Like a little heat to offset the sweetness? Me, too. So I added a couple of seeded Serrano peppers from my garden to the soup. It won’t blow your top, but it will give your mouth a little zing, along with the acid of the sherry vinegar.

Top this light soup with crema, sour cream, or, as I did, some crumbles of goat cheese.

Watermelon Tomato Gazpacho with Toasted Almonds
Adapted from Serious Eats
Yield: 2 quarts

Ingredients
6 cups watermelon, roughly diced
2 medium tomatoes, roughly diced
1 medium cucumber, roughly diced
1/2 medium red onion, roughly diced
2 Serrano peppers, seeded and roughly diced
1/2 cup toasted almonds
1 tablespoon kosher salt
1/2 teaspoon freshly ground black pepper, plus more to taste
2 tablespoons sherry vinegar
1/4 cup extra virgin olive oil
Sea salt to taste
1/3 cup crema, sour cream, or goat cheese
Additional diced vegetables for garnish (optional)

Directions
1. In a large bowl combine watermelon, tomatoes, cucumber, red onion, peppers, toasted almonds, kosher salt, and pepper. Set aside to marinate for about an hour.

2. In a blender, working in batches, purée the vegetables and their liquid until smooth and creamy. Transfer the soup into a large bowl. Whisk in the sherry vinegar and olive oil. Taste and adjust the seasoning with sea salt and pepper (and even the sherry vinegar, if necessary, to balance the acid).

3. Cover soup and chill in refrigerator at least 2 hours and up to 3 days. Taste and further adjust seasonings if necessary. Ladle soup in bowls and garnish with the crema and diced vegetables.

What are your favorite end-of-summer, no heat dishes to make for clients? What’s your go-to dish for yourself and your family?

Not an APPCA member? Now’s the perfect time to join! Go to personalchef.com to learn about all the benefits that come with membership.

And if you are a member and have a special talent to share on this blog, let us know so we can feature you!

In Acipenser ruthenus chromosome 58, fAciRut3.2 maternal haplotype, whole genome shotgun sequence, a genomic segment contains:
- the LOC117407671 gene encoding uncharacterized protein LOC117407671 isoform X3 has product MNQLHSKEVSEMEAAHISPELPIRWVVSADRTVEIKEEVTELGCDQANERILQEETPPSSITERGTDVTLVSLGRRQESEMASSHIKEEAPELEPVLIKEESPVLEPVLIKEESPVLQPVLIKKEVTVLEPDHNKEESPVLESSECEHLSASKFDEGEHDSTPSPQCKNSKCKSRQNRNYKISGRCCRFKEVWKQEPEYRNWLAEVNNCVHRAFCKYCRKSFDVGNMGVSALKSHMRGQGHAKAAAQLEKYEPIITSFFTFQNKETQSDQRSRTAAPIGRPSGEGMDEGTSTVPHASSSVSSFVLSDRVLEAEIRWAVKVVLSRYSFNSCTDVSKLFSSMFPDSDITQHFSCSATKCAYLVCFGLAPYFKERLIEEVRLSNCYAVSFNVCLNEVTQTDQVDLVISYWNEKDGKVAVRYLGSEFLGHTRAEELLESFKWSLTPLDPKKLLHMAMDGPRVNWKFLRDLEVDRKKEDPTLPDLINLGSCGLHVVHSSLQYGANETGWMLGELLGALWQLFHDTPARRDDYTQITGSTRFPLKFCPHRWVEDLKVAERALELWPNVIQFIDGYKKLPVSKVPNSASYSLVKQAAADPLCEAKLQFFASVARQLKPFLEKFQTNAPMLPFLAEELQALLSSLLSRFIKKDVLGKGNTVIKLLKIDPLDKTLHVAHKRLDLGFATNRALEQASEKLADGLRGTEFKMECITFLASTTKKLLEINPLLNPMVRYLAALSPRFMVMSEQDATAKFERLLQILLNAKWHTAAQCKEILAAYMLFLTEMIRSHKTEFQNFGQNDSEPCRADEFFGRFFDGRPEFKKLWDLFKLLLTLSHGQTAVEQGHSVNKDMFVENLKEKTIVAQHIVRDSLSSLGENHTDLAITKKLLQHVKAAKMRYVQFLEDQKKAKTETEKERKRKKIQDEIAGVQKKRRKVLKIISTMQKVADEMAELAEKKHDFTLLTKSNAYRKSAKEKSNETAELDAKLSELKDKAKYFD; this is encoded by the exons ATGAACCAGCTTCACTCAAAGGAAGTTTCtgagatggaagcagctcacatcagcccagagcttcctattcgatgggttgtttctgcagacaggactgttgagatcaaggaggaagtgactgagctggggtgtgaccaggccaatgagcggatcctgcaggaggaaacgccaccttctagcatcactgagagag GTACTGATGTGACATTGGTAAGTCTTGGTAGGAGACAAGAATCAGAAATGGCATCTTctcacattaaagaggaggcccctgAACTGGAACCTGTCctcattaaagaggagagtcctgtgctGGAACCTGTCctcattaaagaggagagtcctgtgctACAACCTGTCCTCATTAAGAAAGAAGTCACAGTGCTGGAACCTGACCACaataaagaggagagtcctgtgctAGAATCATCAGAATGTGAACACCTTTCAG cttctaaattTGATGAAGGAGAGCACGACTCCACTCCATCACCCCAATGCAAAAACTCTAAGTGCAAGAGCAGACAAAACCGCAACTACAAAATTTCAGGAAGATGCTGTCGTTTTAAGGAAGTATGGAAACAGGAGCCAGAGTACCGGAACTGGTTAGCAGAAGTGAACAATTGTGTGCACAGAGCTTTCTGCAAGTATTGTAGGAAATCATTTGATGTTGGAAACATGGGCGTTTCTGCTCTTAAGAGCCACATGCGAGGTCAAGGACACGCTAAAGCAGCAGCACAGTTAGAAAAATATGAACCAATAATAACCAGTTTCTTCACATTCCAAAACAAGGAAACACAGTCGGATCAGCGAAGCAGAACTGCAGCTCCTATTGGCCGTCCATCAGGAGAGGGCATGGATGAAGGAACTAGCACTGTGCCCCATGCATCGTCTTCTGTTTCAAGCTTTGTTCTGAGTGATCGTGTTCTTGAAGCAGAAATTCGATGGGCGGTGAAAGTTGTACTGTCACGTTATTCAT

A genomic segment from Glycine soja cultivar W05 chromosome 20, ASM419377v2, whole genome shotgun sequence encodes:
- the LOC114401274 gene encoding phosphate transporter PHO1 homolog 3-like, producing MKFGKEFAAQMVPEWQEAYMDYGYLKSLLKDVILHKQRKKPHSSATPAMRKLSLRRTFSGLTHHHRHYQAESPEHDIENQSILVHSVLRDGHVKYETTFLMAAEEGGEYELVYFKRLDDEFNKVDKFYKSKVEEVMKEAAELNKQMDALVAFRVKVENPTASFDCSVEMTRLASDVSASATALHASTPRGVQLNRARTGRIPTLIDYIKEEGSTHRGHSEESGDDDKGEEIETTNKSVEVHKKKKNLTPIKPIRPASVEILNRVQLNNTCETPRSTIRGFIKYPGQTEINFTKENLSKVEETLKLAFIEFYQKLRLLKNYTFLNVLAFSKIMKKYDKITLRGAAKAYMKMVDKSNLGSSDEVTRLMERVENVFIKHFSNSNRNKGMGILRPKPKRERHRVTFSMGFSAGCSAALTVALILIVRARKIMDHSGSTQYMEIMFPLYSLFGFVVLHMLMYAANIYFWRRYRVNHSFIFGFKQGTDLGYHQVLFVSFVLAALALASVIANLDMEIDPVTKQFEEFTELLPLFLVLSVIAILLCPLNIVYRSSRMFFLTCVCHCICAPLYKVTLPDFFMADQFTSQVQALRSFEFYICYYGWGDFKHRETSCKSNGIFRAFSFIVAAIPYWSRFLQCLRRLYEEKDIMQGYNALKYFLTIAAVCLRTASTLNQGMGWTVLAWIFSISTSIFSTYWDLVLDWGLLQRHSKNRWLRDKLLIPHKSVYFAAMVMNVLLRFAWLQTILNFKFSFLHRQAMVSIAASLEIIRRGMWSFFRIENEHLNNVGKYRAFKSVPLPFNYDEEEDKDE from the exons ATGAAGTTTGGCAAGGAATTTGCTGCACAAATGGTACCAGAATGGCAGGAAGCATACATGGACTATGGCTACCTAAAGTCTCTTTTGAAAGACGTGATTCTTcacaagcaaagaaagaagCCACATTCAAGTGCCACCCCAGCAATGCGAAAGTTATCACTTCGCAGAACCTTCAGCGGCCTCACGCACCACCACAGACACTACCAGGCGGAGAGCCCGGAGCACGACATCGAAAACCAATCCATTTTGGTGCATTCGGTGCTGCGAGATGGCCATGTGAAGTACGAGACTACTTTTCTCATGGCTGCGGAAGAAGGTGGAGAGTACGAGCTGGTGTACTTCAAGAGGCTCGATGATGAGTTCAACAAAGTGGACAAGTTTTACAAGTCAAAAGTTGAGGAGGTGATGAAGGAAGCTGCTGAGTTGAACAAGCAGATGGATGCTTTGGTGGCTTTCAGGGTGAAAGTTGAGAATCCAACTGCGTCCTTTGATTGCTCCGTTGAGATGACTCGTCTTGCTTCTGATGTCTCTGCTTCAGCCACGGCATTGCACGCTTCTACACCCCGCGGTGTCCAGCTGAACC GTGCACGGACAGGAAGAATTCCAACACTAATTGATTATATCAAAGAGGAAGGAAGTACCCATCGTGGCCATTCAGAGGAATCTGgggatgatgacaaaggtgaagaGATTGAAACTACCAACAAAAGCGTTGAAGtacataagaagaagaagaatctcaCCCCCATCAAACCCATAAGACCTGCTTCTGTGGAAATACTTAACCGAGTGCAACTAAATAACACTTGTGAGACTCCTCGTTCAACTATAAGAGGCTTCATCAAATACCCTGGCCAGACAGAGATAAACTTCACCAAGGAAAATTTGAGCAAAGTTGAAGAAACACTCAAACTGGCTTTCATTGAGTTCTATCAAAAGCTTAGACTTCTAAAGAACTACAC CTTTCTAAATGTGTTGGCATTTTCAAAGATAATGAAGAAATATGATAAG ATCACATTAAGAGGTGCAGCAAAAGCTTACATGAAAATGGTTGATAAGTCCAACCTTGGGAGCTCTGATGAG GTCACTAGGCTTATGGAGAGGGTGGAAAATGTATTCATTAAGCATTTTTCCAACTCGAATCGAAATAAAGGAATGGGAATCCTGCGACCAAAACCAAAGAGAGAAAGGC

Be Sociable, Share!

For years I’ve been making pickles, mostly dill pickles. I never really thought of it as “fermenting.” But I recently researched and wrote a story on fermenting vegetables for the San Diego Union-Tribune. It was then that I realized that fermenting was exactly what I was doing. Perhaps you’ve been doing it too. Or, perhaps you’ve been curious about it and intrigued enough to want to do it for clients–perhaps as a gift of a healthy snack.

Thanks to my friend Curt Wittenberg, a scientist who has been fermenting everything from beer to sauerkraut and has been my guru through this, I decided to branch out and pickle some vegetables I had  using a salt brine. (Pickling with vinegar is just pickling.) And that’s what I did last month with a simple quart of vibrant purple cauliflower, a pretty red and yellow stripped bell pepper, huge jalapeños, and lots of garlic cloves. I kind of had the makings of a giardiniera so I thought I’d use the seasonings for that: black peppercorns, dried oregano, celery seeds, and red pepper flakes. No olive oil, though.

And, by the way, this is the perfect post-farmers market shopping project. Do it with your kids or grandkids. Hey, it’s a science project!

I had forgotten that several years ago I had contributed to a Go Fund Me for a little company called FARMcurious that was creating a fermenting set, with lids, stoppers, and airlocks. The set locks out air–and mold and yeast–and provides an escape for carbon dioxide. As a funder, I got one and put it in my garage–and it just became part of the landscape of the shelves. But no more. I pulled it out and was almost ready. But in interviewing Curt I realized I needed two other tools I didn’t even know existed (I had jars): glass fermentation weights, to make sure the vegetables stay covered by the brine, and a vegetable tamper, which you use to cram as much produce into your jar. I ordered those from Cultures for Health.

The process is simple. Chop up the vegetables to the size you like. Make a salt brine of water and salt. Make sure everything you touch–from the jar to the fermenting set to the tamper to the weights–is perfectly clean. Then start filling the jar. Add your spices first, then the vegetables. You can layer them by vegetable type or mix them up. I layered these. Tamp them down. Then add the brine. Top with the weight (and carefully pull out any little random pieces of vegetables or spices. Screw on the lid of the fermenting set. Set it out on your kitchen counter, away from direct sun, and let science do its work.

That’s it. If you don’t have a fermenting set, no worries. I never used one before and have been making pickles for seeming centuries. Instead use a clean lid and “burp” the jar, meaning slightly loosen it and then tighten it again once a day for the first few days. This lets that carbon dioxide escape.